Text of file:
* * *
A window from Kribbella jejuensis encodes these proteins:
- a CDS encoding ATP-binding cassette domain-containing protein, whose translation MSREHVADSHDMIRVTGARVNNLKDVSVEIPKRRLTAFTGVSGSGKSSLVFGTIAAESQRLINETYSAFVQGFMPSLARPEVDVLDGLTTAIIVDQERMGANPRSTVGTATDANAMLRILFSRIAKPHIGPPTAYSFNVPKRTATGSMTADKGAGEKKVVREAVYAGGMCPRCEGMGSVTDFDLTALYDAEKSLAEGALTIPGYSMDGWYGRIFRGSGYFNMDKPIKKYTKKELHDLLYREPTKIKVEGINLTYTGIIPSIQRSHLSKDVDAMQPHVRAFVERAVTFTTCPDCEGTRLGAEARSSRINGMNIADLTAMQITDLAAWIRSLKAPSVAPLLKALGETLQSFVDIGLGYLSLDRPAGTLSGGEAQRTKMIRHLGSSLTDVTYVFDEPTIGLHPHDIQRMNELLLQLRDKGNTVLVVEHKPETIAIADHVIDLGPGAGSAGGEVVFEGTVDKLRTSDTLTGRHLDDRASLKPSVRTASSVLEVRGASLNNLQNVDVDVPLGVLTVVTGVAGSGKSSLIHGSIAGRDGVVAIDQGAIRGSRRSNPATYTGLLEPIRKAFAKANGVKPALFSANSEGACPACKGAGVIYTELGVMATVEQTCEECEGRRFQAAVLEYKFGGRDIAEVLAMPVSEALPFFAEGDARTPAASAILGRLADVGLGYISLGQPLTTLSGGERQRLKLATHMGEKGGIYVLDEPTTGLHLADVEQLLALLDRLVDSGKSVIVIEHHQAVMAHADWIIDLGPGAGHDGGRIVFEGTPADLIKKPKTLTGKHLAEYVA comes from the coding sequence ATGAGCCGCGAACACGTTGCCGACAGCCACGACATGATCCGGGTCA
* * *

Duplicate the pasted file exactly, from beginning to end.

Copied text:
A window from Kribbella jejuensis encodes these proteins:
- a CDS encoding ATP-binding cassette domain-containing protein, whose translation MSREHVADSHDMIRVTGARVNNLKDVSVEIPKRRLTAFTGVSGSGKSSLVFGTIAAESQRLINETYSAFVQGFMPSLARPEVDVLDGLTTAIIVDQERMGANPRSTVGTATDANAMLRILFSRIAKPHIGPPTAYSFNVPKRTATGSMTADKGAGEKKVVREAVYAGGMCPRCEGMGSVTDFDLTALYDAEKSLAEGALTIPGYSMDGWYGRIFRGSGYFNMDKPIKKYTKKELHDLLYREPTKIKVEGINLTYTGIIPSIQRSHLSKDVDAMQPHVRAFVERAVTFTTCPDCEGTRLGAEARSSRINGMNIADLTAMQITDLAAWIRSLKAPSVAPLLKALGETLQSFVDIGLGYLSLDRPAGTLSGGEAQRTKMIRHLGSSLTDVTYVFDEPTIGLHPHDIQRMNELLLQLRDKGNTVLVVEHKPETIAIADHVIDLGPGAGSAGGEVVFEGTVDKLRTSDTLTGRHLDDRASLKPSVRTASSVLEVRGASLNNLQNVDVDVPLGVLTVVTGVAGSGKSSLIHGSIAGRDGVVAIDQGAIRGSRRSNPATYTGLLEPIRKAFAKANGVKPALFSANSEGACPACKGAGVIYTELGVMATVEQTCEECEGRRFQAAVLEYKFGGRDIAEVLAMPVSEALPFFAEGDARTPAASAILGRLADVGLGYISLGQPLTTLSGGERQRLKLATHMGEKGGIYVLDEPTTGLHLADVEQLLALLDRLVDSGKSVIVIEHHQAVMAHADWIIDLGPGAGHDGGRIVFEGTPADLIKKPKTLTGKHLAEYVA comes from the coding sequence ATGAGCCGCGAACACGTTGCCGACAGCCACGACATGATCCGGGTCA